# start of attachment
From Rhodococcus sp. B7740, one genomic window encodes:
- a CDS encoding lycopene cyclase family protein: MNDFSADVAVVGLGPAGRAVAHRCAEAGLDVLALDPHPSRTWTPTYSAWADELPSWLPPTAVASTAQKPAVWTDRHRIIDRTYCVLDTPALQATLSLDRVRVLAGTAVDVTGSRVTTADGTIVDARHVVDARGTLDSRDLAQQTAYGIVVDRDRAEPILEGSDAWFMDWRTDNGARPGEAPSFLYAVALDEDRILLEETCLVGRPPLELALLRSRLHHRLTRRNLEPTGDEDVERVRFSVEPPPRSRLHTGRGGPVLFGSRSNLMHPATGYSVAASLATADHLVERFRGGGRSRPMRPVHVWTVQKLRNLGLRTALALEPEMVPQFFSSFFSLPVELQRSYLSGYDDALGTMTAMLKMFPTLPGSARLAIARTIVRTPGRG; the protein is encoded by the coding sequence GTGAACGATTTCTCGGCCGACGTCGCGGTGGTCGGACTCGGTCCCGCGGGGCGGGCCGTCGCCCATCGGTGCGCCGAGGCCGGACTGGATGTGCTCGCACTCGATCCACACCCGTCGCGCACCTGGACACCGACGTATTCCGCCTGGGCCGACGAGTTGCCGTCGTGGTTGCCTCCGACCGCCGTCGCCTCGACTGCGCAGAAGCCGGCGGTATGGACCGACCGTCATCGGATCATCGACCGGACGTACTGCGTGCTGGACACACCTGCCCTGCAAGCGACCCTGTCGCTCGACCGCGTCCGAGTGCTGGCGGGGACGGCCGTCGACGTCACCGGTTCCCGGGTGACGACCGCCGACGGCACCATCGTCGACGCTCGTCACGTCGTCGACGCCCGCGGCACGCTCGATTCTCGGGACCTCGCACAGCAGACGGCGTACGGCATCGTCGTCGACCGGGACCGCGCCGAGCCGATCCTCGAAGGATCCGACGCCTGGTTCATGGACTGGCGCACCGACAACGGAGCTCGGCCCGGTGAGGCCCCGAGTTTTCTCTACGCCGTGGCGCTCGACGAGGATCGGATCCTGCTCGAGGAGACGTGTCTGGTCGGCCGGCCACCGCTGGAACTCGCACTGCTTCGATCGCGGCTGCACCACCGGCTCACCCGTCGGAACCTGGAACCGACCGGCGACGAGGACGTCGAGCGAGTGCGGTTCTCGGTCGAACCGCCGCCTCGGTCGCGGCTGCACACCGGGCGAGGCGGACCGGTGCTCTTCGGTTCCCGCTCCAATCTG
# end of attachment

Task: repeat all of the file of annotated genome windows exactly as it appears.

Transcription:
From Rhodococcus sp. B7740, one genomic window encodes:
- a CDS encoding lycopene cyclase family protein: MNDFSADVAVVGLGPAGRAVAHRCAEAGLDVLALDPHPSRTWTPTYSAWADELPSWLPPTAVASTAQKPAVWTDRHRIIDRTYCVLDTPALQATLSLDRVRVLAGTAVDVTGSRVTTADGTIVDARHVVDARGTLDSRDLAQQTAYGIVVDRDRAEPILEGSDAWFMDWRTDNGARPGEAPSFLYAVALDEDRILLEETCLVGRPPLELALLRSRLHHRLTRRNLEPTGDEDVERVRFSVEPPPRSRLHTGRGGPVLFGSRSNLMHPATGYSVAASLATADHLVERFRGGGRSRPMRPVHVWTVQKLRNLGLRTALALEPEMVPQFFSSFFSLPVELQRSYLSGYDDALGTMTAMLKMFPTLPGSARLAIARTIVRTPGRG; the protein is encoded by the coding sequence GTGAACGATTTCTCGGCCGACGTCGCGGTGGTCGGACTCGGTCCCGCGGGGCGGGCCGTCGCCCATCGGTGCGCCGAGGCCGGACTGGATGTGCTCGCACTCGATCCACACCCGTCGCGCACCTGGACACCGACGTATTCCGCCTGGGCCGACGAGTTGCCGTCGTGGTTGCCTCCGACCGCCGTCGCCTCGACTGCGCAGAAGCCGGCGGTATGGACCGACCGTCATCGGATCATCGACCGGACGTACTGCGTGCTGGACACACCTGCCCTGCAAGCGACCCTGTCGCTCGACCGCGTCCGAGTGCTGGCGGGGACGGCCGTCGACGTCACCGGTTCCCGGGTGACGACCGCCGACGGCACCATCGTCGACGCTCGTCACGTCGTCGACGCCCGCGGCACGCTCGATTCTCGGGACCTCGCACAGCAGACGGCGTACGGCATCGTCGTCGACCGGGACCGCGCCGAGCCGATCCTCGAAGGATCCGACGCCTGGTTCATGGACTGGCGCACCGACAACGGAGCTCGGCCCGGTGAGGCCCCGAGTTTTCTCTACGCCGTGGCGCTCGACGAGGATCGGATCCTGCTCGAGGAGACGTGTCTGGTCGGCCGGCCACCGCTGGAACTCGCACTGCTTCGATCGCGGCTGCACCACCGGCTCACCCGTCGGAACCTGGAACCGACCGGCGACGAGGACGTCGAGCGAGTGCGGTTCTCGGTCGAACCGCCGCCTCGGTCGCGGCTGCACACCGGGCGAGGCGGACCGGTGCTCTTCGGTTCCCGCTCCAATCTG